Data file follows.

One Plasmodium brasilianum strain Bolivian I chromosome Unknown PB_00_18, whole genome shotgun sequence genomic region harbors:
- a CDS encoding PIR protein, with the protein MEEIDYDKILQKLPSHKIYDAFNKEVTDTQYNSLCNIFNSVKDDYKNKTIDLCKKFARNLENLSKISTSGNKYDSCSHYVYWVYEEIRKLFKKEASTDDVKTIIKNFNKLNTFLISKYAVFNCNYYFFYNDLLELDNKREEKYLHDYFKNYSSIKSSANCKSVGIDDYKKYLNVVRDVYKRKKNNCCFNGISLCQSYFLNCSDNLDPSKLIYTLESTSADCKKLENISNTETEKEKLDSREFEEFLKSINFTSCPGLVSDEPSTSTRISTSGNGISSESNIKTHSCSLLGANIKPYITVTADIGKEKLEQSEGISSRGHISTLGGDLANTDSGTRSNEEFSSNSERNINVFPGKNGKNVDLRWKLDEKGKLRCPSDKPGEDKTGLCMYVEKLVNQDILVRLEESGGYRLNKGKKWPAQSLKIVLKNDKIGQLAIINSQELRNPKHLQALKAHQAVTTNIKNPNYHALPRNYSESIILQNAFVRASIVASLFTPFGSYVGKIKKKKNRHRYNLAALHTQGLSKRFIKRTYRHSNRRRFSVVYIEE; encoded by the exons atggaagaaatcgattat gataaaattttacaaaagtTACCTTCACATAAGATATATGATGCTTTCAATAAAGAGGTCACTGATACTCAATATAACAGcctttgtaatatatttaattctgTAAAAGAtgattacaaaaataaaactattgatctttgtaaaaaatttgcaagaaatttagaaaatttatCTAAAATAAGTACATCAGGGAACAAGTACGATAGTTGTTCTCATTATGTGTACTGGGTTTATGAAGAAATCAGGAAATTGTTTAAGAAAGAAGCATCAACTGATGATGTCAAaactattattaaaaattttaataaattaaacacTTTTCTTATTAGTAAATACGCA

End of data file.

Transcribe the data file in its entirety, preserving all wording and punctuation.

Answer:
One Plasmodium brasilianum strain Bolivian I chromosome Unknown PB_00_18, whole genome shotgun sequence genomic region harbors:
- a CDS encoding PIR protein, with the protein MEEIDYDKILQKLPSHKIYDAFNKEVTDTQYNSLCNIFNSVKDDYKNKTIDLCKKFARNLENLSKISTSGNKYDSCSHYVYWVYEEIRKLFKKEASTDDVKTIIKNFNKLNTFLISKYAVFNCNYYFFYNDLLELDNKREEKYLHDYFKNYSSIKSSANCKSVGIDDYKKYLNVVRDVYKRKKNNCCFNGISLCQSYFLNCSDNLDPSKLIYTLESTSADCKKLENISNTETEKEKLDSREFEEFLKSINFTSCPGLVSDEPSTSTRISTSGNGISSESNIKTHSCSLLGANIKPYITVTADIGKEKLEQSEGISSRGHISTLGGDLANTDSGTRSNEEFSSNSERNINVFPGKNGKNVDLRWKLDEKGKLRCPSDKPGEDKTGLCMYVEKLVNQDILVRLEESGGYRLNKGKKWPAQSLKIVLKNDKIGQLAIINSQELRNPKHLQALKAHQAVTTNIKNPNYHALPRNYSESIILQNAFVRASIVASLFTPFGSYVGKIKKKKNRHRYNLAALHTQGLSKRFIKRTYRHSNRRRFSVVYIEE; encoded by the exons atggaagaaatcgattat gataaaattttacaaaagtTACCTTCACATAAGATATATGATGCTTTCAATAAAGAGGTCACTGATACTCAATATAACAGcctttgtaatatatttaattctgTAAAAGAtgattacaaaaataaaactattgatctttgtaaaaaatttgcaagaaatttagaaaatttatCTAAAATAAGTACATCAGGGAACAAGTACGATAGTTGTTCTCATTATGTGTACTGGGTTTATGAAGAAATCAGGAAATTGTTTAAGAAAGAAGCATCAACTGATGATGTCAAaactattattaaaaattttaataaattaaacacTTTTCTTATTAGTAAATACGCA